This music is brought to you by Sassy Outwater. Also by her dogs, Ferdinand and her former service dog Kodak, who I got to meet last weekend in Boston. I will have information at the end of the podcast about who this is and where you can buy it, but if you’re guessing this might be Adeste Fiddles related, you’re probably right.
And we have a sponsor. Did you know that? I bet you knew that, but I’m going to tell you about it anyway. This podcast is brought to you by InterMix, publisher of Schooled, the all-new novella in the Mastered series from New York Times bestselling author Lorelei James, on sale December 2nd and available for download wherever your finest eBooks are sold.
And now, on with the podcast.
Sarah: Our first email is from Amy, who wants to recommend a book for you, and the subject line of this email is “’If you liked’ for Last Hour of Gann + Kresley Cole,” so if you’re in that demographic, listen up:
“Hey Jane and Sarah,
“The podcast is amazing, as always! I caught up on a dozen episodes while cooking thanksgiving dinner away from my mother for the first time (I live on the opposite coast now), and it was lovely to have the podcast as moral support!”
Sarah: I hope everything you made tasted awesome.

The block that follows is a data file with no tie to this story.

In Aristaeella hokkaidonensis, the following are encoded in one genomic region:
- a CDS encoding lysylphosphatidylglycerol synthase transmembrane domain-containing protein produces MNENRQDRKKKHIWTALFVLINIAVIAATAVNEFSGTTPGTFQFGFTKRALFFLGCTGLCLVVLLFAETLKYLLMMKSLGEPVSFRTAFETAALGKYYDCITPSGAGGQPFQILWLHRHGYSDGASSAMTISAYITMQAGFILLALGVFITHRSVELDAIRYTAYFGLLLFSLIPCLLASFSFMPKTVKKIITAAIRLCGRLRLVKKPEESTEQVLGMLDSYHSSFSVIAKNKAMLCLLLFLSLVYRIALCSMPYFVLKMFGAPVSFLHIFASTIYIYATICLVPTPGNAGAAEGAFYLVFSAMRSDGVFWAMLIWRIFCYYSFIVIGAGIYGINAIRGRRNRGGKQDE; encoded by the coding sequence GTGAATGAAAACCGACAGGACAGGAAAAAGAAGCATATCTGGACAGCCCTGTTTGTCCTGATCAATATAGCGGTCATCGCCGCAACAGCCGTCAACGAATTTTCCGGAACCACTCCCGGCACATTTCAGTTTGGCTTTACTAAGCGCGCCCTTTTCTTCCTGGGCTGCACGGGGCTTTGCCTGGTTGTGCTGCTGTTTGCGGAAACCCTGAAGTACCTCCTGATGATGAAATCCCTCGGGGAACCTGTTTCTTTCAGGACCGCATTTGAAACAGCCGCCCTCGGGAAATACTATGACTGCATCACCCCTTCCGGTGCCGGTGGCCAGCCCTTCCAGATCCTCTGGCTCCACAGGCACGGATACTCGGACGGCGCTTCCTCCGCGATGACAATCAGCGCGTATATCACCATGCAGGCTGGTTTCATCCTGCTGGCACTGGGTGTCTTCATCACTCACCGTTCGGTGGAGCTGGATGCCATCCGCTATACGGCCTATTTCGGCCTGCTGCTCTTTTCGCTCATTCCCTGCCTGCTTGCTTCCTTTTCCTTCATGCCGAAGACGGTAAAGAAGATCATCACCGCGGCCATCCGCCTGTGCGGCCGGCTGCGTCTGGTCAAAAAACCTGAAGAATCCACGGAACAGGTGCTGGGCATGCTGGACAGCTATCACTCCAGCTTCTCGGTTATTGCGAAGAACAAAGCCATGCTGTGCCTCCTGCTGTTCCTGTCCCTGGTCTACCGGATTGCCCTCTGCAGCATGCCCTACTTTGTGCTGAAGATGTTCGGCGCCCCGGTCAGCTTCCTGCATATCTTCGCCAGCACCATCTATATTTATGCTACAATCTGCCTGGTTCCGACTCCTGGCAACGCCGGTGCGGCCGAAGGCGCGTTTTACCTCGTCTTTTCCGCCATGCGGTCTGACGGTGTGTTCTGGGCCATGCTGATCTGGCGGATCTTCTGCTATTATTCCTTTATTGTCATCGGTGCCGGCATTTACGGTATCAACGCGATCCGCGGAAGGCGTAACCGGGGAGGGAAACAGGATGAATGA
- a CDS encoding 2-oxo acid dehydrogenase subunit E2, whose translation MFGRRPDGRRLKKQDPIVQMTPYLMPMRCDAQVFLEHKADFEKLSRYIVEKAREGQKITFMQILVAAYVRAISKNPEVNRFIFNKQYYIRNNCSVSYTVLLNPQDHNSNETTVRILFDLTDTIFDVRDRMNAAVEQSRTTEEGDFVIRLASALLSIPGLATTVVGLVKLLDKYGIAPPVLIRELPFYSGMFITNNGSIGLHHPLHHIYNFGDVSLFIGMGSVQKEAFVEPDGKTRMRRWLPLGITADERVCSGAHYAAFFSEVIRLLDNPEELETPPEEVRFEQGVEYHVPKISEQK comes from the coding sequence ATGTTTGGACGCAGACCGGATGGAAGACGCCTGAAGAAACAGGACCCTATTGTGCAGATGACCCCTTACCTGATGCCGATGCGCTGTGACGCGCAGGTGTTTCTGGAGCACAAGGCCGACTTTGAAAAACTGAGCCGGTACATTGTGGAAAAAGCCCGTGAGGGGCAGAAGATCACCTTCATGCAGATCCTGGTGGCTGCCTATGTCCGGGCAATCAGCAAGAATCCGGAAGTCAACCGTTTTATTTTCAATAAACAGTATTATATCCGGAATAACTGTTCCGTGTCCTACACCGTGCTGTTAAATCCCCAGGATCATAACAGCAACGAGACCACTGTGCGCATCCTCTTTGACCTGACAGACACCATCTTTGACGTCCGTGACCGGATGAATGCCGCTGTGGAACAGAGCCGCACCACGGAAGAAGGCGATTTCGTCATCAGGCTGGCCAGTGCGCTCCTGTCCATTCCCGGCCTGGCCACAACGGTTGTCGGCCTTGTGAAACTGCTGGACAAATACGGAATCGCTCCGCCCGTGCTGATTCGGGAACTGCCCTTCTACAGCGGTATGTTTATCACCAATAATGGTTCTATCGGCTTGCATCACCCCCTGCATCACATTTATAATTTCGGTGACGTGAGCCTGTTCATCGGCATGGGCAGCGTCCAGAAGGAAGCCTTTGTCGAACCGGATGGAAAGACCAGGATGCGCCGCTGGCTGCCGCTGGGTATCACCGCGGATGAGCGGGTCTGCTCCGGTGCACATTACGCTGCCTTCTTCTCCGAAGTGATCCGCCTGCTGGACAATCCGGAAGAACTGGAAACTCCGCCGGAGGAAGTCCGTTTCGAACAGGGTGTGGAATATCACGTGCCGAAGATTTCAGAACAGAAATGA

“Anyway, I wanted to give a shout out to a relatively new author named Lesley Young that I think would definitely interest your listeners! Her books are $2.99 on Kindle (or free on Kindle Unlimited, which is how I happened to read her in the first place!). She’s my new favorite author, and doesn’t seem to have much help with promoting her books, so I wanted to spread the word!
“Ages ago, you discussed The Last Hour of Gann on the podcast. It’s hard to think of good ‘if you liked’ recommendations for R. Lee Smith, since the author is so…. amazingly bizarre. (Seriously, have you read Cottonwood or Heat? The inside of her brain must be like what Eric Cartman sees when he shuts his eyes.)
“However, I recently read Sky’s End by Lesley Young and I think it fits the bill as a unique scifi with a strong, but very flawed heroine struggling in a new alien society. The plot sounds like the worst tropes of the genre combined into one big mess (virgin space cadet heroine is sacrificed for the sake of duty and a hopeless secret mission to uniformly hot 7 foot tall aliens, who are eager to bag human women since their own race’s women have issues with sex) – [S: Y-yeah.] – but I promise you, the author somehow overcomes the ridiculous premise, avoids clichés, and turns the tropes on their head with good writing and a well-fleshed out alien society!
“There is definitely no insta-love, but rather complex sexual dynamics as the heroine struggles at various moments with duty, lust, love, curiosity and desperation. At first, I had serious reservations. It was a free book, so my expectations were low. The author writes very casually, and in an almost stream of conscious style that matches the heroine’s impulsive personality. But I got caught up in the plot very quickly and was surprised to find that I not only loved the story, but actually respected the author’s intelligence. (She did her physics homework!)